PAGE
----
World Vision Zambia Unveils FMNR Plan

… Government of Zambia Commends World Vision for Launching FMNR Business Plan

By Francis Maingaila

Lusaka, Zambia24 (23-05-2024) – World Vision Zambia, in collaboration with its partners, has launched the Farmer Managed Natural Regeneration (FMNR) business plan, aligning with the Zambian government’s goals for sustainable land management and climate change mitigation.

Faith Ngoza Kabaso representing the National Director, at World Vision Zambia, stated during the launch that the FMNR business plan represents a significant step forward in environmental conservation and community development.

“The FMNR business plan not only aims to restore degraded lands but also to create a resilient and prosperous future for Zambia’s rural communities,” Ngoza explained.

He added that bridging the gap between scientific knowledge and practical application will help World Vision and its partners equip communities with the tools needed to implement FMNR effectively.

The initiative addresses the urgent issue of deforestation and land degradation in Zambia, where many communities depend on forests and their products for survival.

“FMNR is a sustainable land restoration technique that leverages the natural regenerative capabilities of trees and shrubs,” Ngoza said.

He emphasized that selectively pruning and managing existing vegetation will revitalize soil health, boost biodiversity, and enhance crop yields.

Economically, FMNR offers multiple benefits. Improved soil fertility leads to better crop productivity, providing farmers with increased income.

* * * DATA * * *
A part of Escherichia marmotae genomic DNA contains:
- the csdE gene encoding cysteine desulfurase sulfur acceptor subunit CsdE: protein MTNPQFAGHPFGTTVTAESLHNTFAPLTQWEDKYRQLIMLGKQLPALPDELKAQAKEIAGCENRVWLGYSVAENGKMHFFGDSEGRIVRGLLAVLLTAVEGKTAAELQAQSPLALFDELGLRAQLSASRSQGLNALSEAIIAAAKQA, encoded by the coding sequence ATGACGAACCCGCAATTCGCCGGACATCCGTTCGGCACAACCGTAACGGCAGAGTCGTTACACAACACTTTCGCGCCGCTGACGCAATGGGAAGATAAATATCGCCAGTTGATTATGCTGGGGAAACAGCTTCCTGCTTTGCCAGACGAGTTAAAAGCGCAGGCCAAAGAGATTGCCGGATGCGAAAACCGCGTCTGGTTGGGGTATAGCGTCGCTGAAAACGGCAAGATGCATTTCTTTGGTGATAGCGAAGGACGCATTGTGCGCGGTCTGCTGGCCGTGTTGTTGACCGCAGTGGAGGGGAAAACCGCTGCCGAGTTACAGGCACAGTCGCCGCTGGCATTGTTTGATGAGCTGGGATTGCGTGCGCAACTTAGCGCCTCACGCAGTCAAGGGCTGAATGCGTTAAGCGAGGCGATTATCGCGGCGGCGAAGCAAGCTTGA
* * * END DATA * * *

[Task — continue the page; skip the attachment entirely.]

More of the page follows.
Additionally, Ngoza said the sale of tree products, such as firewood and fruits, offers alternative revenue streams.

Socially, Ngoza said the FMNR empowers communities by involving them directly in land restoration, fostering a sense of ownership and stewardship over their natural resources.

She said the World Vision is committed to restoring 1 billion hectares of degraded land globally, with Zambia set to play a significant role.

The national FMNR scaling business plan outlines World Vision Zambia’s goal to restore 600,000 hectares of degraded land over the next decade, contributing to the national target of 2 million hectares.

This initiative will mobilize people, partners, and resources, addressing systemic barriers and promoting widespread adoption of FMNR.

According to Ngoza, collaboration is at the heart of the FMNR initiative and World Vision is working with government ministries, NGOs, local communities, traditional leaders, faith leaders, and research institutions to integrate FMNR into various programs.

“These partnerships are essential for sharing best practices, pooling resources, and scaling up successful projects,” he said.

The launch of the FMNR business plan follows the unveiling of the Zambian government’s Green Growth Strategy, which highlights the nation’s commitment to climate change mitigation and sustainable environmental management.